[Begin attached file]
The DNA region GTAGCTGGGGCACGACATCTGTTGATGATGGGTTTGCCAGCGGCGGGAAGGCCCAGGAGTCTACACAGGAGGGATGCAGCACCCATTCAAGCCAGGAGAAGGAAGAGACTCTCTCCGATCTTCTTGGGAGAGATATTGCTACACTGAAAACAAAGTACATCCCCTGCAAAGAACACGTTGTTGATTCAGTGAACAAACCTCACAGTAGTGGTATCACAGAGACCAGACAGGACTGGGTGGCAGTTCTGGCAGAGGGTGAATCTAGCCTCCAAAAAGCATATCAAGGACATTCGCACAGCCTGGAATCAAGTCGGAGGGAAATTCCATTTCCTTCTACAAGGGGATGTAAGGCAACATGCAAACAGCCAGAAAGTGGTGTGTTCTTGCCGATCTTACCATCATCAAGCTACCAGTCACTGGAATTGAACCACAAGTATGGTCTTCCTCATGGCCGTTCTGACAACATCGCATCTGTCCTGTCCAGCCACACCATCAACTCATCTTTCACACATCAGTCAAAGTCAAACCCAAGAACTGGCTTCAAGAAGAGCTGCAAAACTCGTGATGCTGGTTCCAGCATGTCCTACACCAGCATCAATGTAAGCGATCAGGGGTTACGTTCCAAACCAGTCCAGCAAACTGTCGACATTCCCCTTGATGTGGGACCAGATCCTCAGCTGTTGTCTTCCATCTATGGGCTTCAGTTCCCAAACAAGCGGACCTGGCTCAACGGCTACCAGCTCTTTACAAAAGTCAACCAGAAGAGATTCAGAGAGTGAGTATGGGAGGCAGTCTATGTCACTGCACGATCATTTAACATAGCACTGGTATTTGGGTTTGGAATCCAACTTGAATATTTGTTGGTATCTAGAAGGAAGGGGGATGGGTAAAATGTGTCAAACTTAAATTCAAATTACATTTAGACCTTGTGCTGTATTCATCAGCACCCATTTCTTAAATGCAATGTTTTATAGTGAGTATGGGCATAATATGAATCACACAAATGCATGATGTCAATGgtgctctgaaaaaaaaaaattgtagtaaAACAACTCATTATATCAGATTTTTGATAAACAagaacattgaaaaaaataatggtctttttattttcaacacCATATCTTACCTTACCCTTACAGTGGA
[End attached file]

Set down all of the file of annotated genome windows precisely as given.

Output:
The DNA region GTAGCTGGGGCACGACATCTGTTGATGATGGGTTTGCCAGCGGCGGGAAGGCCCAGGAGTCTACACAGGAGGGATGCAGCACCCATTCAAGCCAGGAGAAGGAAGAGACTCTCTCCGATCTTCTTGGGAGAGATATTGCTACACTGAAAACAAAGTACATCCCCTGCAAAGAACACGTTGTTGATTCAGTGAACAAACCTCACAGTAGTGGTATCACAGAGACCAGACAGGACTGGGTGGCAGTTCTGGCAGAGGGTGAATCTAGCCTCCAAAAAGCATATCAAGGACATTCGCACAGCCTGGAATCAAGTCGGAGGGAAATTCCATTTCCTTCTACAAGGGGATGTAAGGCAACATGCAAACAGCCAGAAAGTGGTGTGTTCTTGCCGATCTTACCATCATCAAGCTACCAGTCACTGGAATTGAACCACAAGTATGGTCTTCCTCATGGCCGTTCTGACAACATCGCATCTGTCCTGTCCAGCCACACCATCAACTCATCTTTCACACATCAGTCAAAGTCAAACCCAAGAACTGGCTTCAAGAAGAGCTGCAAAACTCGTGATGCTGGTTCCAGCATGTCCTACACCAGCATCAATGTAAGCGATCAGGGGTTACGTTCCAAACCAGTCCAGCAAACTGTCGACATTCCCCTTGATGTGGGACCAGATCCTCAGCTGTTGTCTTCCATCTATGGGCTTCAGTTCCCAAACAAGCGGACCTGGCTCAACGGCTACCAGCTCTTTACAAAAGTCAACCAGAAGAGATTCAGAGAGTGAGTATGGGAGGCAGTCTATGTCACTGCACGATCATTTAACATAGCACTGGTATTTGGGTTTGGAATCCAACTTGAATATTTGTTGGTATCTAGAAGGAAGGGGGATGGGTAAAATGTGTCAAACTTAAATTCAAATTACATTTAGACCTTGTGCTGTATTCATCAGCACCCATTTCTTAAATGCAATGTTTTATAGTGAGTATGGGCATAATATGAATCACACAAATGCATGATGTCAATGgtgctctgaaaaaaaaaaattgtagtaaAACAACTCATTATATCAGATTTTTGATAAACAagaacattgaaaaaaataatggtctttttattttcaacacCATATCTTACCTTACCCTTACAGTGGA